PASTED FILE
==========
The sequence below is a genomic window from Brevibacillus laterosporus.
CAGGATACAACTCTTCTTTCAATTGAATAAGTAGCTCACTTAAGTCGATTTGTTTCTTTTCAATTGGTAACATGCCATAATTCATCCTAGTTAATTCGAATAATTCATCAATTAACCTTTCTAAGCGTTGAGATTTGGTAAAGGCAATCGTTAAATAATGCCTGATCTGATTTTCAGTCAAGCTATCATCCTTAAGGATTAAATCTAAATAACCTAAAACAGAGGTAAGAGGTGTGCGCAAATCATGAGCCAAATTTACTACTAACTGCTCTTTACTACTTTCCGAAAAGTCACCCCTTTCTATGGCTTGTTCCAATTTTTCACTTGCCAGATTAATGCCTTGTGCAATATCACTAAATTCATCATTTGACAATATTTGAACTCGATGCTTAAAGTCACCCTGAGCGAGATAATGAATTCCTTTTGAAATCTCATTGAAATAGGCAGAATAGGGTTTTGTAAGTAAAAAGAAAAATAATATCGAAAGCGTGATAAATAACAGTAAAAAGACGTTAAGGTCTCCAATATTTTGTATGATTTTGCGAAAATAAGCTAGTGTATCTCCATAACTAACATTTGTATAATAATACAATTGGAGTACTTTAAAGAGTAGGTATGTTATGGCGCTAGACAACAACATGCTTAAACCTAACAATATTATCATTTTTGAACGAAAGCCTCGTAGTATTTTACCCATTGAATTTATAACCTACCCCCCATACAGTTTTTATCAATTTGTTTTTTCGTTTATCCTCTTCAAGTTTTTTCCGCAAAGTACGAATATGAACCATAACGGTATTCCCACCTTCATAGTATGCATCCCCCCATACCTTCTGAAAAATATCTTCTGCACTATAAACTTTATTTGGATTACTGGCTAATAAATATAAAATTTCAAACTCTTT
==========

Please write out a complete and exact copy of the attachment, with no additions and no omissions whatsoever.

The sequence below is a genomic window from Brevibacillus laterosporus.
CAGGATACAACTCTTCTTTCAATTGAATAAGTAGCTCACTTAAGTCGATTTGTTTCTTTTCAATTGGTAACATGCCATAATTCATCCTAGTTAATTCGAATAATTCATCAATTAACCTTTCTAAGCGTTGAGATTTGGTAAAGGCAATCGTTAAATAATGCCTGATCTGATTTTCAGTCAAGCTATCATCCTTAAGGATTAAATCTAAATAACCTAAAACAGAGGTAAGAGGTGTGCGCAAATCATGAGCCAAATTTACTACTAACTGCTCTTTACTACTTTCCGAAAAGTCACCCCTTTCTATGGCTTGTTCCAATTTTTCACTTGCCAGATTAATGCCTTGTGCAATATCACTAAATTCATCATTTGACAATATTTGAACTCGATGCTTAAAGTCACCCTGAGCGAGATAATGAATTCCTTTTGAAATCTCATTGAAATAGGCAGAATAGGGTTTTGTAAGTAAAAAGAAAAATAATATCGAAAGCGTGATAAATAACAGTAAAAAGACGTTAAGGTCTCCAATATTTTGTATGATTTTGCGAAAATAAGCTAGTGTATCTCCATAACTAACATTTGTATAATAATACAATTGGAGTACTTTAAAGAGTAGGTATGTTATGGCGCTAGACAACAACATGCTTAAACCTAACAATATTATCATTTTTGAACGAAAGCCTCGTAGTATTTTACCCATTGAATTTATAACCTACCCCCCATACAGTTTTTATCAATTTGTTTTTTCGTTTATCCTCTTCAAGTTTTTTCCGCAAAGTACGAATATGAACCATAACGGTATTCCCACCTTCATAGTATGCATCCCCCCATACCTTCTGAAAAATATCTTCTGCACTATAAACTTTATTTGGATTACTGGCTAATAAATATAAAATTTCAAACTCTTT